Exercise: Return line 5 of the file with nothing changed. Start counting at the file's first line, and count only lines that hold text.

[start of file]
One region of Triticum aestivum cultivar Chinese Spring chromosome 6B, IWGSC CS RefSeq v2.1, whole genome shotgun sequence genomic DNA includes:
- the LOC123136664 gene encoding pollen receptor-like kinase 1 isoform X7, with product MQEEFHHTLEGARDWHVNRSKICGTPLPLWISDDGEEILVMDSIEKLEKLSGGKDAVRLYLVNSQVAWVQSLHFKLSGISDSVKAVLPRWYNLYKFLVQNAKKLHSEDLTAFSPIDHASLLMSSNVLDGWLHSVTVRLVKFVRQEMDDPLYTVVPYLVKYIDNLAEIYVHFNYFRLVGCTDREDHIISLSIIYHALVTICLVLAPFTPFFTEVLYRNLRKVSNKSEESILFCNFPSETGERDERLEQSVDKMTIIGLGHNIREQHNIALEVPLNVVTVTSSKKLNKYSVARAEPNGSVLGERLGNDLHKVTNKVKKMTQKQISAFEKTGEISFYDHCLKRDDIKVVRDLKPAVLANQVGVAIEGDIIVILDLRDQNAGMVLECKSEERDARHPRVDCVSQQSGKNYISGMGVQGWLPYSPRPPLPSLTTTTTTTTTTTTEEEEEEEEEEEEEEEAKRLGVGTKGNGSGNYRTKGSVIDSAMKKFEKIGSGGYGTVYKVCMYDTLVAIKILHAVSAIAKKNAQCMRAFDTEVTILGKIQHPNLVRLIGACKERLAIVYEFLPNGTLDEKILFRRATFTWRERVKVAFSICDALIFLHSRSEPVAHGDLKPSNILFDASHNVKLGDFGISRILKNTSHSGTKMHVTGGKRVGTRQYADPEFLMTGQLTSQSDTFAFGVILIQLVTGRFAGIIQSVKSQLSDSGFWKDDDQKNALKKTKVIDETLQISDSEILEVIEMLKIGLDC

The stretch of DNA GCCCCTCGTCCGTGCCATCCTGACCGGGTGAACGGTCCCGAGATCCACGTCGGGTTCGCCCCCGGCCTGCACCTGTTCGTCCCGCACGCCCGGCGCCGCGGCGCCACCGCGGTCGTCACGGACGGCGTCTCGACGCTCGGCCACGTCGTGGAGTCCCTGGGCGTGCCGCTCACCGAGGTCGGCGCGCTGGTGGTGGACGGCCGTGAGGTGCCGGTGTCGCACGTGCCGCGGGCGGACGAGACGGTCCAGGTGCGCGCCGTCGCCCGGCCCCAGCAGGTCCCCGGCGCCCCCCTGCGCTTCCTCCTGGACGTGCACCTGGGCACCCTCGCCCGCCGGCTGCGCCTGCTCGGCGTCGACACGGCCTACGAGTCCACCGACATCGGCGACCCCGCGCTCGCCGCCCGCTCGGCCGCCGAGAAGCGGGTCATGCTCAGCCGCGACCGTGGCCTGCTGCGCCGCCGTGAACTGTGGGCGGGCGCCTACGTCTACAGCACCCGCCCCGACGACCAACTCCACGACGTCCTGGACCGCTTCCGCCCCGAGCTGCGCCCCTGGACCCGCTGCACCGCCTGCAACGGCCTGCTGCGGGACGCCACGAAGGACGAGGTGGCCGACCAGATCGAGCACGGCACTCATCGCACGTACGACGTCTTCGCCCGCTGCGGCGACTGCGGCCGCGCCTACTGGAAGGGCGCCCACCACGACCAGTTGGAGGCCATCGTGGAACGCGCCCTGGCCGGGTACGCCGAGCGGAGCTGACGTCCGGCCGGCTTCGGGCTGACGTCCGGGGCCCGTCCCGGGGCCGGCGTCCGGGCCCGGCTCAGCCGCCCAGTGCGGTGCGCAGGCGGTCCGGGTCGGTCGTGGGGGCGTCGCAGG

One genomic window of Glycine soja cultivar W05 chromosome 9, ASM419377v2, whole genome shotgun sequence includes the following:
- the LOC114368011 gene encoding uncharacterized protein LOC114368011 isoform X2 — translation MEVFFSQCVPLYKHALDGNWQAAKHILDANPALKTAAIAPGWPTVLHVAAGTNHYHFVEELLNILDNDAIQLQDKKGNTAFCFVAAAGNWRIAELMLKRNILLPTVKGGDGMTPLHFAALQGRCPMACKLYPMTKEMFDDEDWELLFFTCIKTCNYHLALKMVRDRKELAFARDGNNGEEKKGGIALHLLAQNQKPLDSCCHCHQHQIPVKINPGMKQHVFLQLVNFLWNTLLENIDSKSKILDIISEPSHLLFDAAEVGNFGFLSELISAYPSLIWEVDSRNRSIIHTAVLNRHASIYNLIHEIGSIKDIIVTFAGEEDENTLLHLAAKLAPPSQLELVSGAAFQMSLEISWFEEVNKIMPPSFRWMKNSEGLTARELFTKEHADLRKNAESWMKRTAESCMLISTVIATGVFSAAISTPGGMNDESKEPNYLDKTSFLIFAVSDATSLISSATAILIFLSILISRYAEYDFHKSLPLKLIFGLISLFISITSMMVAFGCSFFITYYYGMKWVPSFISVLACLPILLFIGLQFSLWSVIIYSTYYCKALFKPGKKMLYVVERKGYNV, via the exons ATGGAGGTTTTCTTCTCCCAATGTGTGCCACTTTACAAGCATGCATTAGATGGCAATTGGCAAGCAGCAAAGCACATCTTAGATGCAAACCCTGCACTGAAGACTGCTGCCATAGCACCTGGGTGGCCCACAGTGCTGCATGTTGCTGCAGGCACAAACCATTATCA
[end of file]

- the LOC114368011 gene encoding uncharacterized protein LOC114368011 isoform X2 — translation MEVFFSQCVPLYKHALDGNWQAAKHILDANPALKTAAIAPGWPTVLHVAAGTNHYHFVEELLNILDNDAIQLQDKKGNTAFCFVAAAGNWRIAELMLKRNILLPTVKGGDGMTPLHFAALQGRCPMACKLYPMTKEMFDDEDWELLFFTCIKTCNYHLALKMVRDRKELAFARDGNNGEEKKGGIALHLLAQNQKPLDSCCHCHQHQIPVKINPGMKQHVFLQLVNFLWNTLLENIDSKSKILDIISEPSHLLFDAAEVGNFGFLSELISAYPSLIWEVDSRNRSIIHTAVLNRHASIYNLIHEIGSIKDIIVTFAGEEDENTLLHLAAKLAPPSQLELVSGAAFQMSLEISWFEEVNKIMPPSFRWMKNSEGLTARELFTKEHADLRKNAESWMKRTAESCMLISTVIATGVFSAAISTPGGMNDESKEPNYLDKTSFLIFAVSDATSLISSATAILIFLSILISRYAEYDFHKSLPLKLIFGLISLFISITSMMVAFGCSFFITYYYGMKWVPSFISVLACLPILLFIGLQFSLWSVIIYSTYYCKALFKPGKKMLYVVERKGYNV, via the exons ATGGAGGTTTTCTTCTCCCAATGTGTGCCACTTTACAAGCATGCATTAGATGGCAATTGGCAAGCAGCAAAGCACATCTTAGATGCAAACCCTGCACTGAAGACTGCTGCCATAGCACCTGGGTGGCCCACAGTGCTGCATGTTGCTGCAGGCACAAACCATTATCA